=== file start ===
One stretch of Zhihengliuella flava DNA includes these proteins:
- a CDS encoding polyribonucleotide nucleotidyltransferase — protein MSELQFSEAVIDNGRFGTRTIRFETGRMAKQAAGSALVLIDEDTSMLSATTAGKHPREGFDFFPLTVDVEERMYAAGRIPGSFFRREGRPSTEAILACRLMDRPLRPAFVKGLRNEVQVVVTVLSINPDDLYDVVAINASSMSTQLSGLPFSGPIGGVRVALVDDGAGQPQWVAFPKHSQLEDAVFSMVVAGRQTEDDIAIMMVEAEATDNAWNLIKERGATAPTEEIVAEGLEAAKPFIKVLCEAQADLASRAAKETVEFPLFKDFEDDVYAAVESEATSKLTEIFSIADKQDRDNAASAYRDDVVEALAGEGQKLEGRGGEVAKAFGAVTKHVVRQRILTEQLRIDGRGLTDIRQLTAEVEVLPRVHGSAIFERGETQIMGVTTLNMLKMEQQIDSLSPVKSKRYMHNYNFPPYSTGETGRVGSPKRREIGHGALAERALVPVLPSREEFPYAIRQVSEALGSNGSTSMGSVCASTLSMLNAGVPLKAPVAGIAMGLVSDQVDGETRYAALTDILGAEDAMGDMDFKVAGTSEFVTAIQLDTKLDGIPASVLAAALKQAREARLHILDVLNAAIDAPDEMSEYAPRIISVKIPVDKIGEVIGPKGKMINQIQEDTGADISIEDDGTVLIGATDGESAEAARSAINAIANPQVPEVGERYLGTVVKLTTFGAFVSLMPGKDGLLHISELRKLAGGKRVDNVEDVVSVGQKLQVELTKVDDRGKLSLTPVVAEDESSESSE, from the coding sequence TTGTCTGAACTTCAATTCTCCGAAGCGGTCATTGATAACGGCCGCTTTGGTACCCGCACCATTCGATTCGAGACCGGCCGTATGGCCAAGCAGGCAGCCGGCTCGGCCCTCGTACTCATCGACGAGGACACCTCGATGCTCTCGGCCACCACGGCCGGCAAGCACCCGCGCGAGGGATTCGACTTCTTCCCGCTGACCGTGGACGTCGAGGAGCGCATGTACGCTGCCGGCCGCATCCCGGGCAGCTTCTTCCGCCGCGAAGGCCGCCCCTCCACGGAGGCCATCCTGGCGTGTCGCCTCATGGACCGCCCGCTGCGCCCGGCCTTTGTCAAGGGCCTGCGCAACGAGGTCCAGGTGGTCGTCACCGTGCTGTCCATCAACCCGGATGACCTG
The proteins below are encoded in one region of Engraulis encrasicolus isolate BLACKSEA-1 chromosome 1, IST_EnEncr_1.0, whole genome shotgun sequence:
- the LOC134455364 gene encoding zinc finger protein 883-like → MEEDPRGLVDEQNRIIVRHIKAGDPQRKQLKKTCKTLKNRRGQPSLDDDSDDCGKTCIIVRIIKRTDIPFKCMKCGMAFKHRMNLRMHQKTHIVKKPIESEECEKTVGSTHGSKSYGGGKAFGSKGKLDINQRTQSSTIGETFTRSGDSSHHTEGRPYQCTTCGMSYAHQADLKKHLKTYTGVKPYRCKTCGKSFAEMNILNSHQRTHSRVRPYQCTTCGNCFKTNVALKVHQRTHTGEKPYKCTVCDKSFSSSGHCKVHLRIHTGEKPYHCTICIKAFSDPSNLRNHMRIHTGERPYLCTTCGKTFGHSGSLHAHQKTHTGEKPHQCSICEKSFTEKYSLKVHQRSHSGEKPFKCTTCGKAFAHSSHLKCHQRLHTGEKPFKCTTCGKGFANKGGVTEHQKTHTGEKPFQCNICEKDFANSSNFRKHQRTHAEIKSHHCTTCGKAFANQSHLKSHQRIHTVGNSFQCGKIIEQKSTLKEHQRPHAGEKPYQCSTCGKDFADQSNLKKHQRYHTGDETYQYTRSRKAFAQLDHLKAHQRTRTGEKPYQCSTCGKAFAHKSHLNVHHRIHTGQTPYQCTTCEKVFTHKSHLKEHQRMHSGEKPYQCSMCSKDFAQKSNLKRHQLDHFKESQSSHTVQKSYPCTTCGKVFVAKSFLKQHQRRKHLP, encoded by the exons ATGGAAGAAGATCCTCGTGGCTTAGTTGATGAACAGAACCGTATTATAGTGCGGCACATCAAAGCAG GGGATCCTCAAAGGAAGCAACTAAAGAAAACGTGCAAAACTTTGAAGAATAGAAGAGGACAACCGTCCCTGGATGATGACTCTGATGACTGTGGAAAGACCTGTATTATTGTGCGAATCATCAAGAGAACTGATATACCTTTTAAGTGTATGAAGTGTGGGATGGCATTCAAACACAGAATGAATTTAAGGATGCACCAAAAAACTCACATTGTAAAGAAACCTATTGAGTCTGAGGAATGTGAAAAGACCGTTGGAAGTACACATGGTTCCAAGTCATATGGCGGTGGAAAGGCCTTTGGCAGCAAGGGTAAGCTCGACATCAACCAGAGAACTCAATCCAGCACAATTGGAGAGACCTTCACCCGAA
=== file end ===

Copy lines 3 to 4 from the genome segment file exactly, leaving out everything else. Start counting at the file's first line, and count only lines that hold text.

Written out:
The proteins below are encoded in one region of Engraulis encrasicolus isolate BLACKSEA-1 chromosome 1, IST_EnEncr_1.0, whole genome shotgun sequence:
- the LOC134455364 gene encoding zinc finger protein 883-like → MEEDPRGLVDEQNRIIVRHIKAGDPQRKQLKKTCKTLKNRRGQPSLDDDSDDCGKTCIIVRIIKRTDIPFKCMKCGMAFKHRMNLRMHQKTHIVKKPIESEECEKTVGSTHGSKSYGGGKAFGSKGKLDINQRTQSSTIGETFTRSGDSSHHTEGRPYQCTTCGMSYAHQADLKKHLKTYTGVKPYRCKTCGKSFAEMNILNSHQRTHSRVRPYQCTTCGNCFKTNVALKVHQRTHTGEKPYKCTVCDKSFSSSGHCKVHLRIHTGEKPYHCTICIKAFSDPSNLRNHMRIHTGERPYLCTTCGKTFGHSGSLHAHQKTHTGEKPHQCSICEKSFTEKYSLKVHQRSHSGEKPFKCTTCGKAFAHSSHLKCHQRLHTGEKPFKCTTCGKGFANKGGVTEHQKTHTGEKPFQCNICEKDFANSSNFRKHQRTHAEIKSHHCTTCGKAFANQSHLKSHQRIHTVGNSFQCGKIIEQKSTLKEHQRPHAGEKPYQCSTCGKDFADQSNLKKHQRYHTGDETYQYTRSRKAFAQLDHLKAHQRTRTGEKPYQCSTCGKAFAHKSHLNVHHRIHTGQTPYQCTTCEKVFTHKSHLKEHQRMHSGEKPYQCSMCSKDFAQKSNLKRHQLDHFKESQSSHTVQKSYPCTTCGKVFVAKSFLKQHQRRKHLP, encoded by the exons ATGGAAGAAGATCCTCGTGGCTTAGTTGATGAACAGAACCGTATTATAGTGCGGCACATCAAAGCAG GGGATCCTCAAAGGAAGCAACTAAAGAAAACGTGCAAAACTTTGAAGAATAGAAGAGGACAACCGTCCCTGGATGATGACTCTGATGACTGTGGAAAGACCTGTATTATTGTGCGAATCATCAAGAGAACTGATATACCTTTTAAGTGTATGAAGTGTGGGATGGCATTCAAACACAGAATGAATTTAAGGATGCACCAAAAAACTCACATTGTAAAGAAACCTATTGAGTCTGAGGAATGTGAAAAGACCGTTGGAAGTACACATGGTTCCAAGTCATATGGCGGTGGAAAGGCCTTTGGCAGCAAGGGTAAGCTCGACATCAACCAGAGAACTCAATCCAGCACAATTGGAGAGACCTTCACCCGAA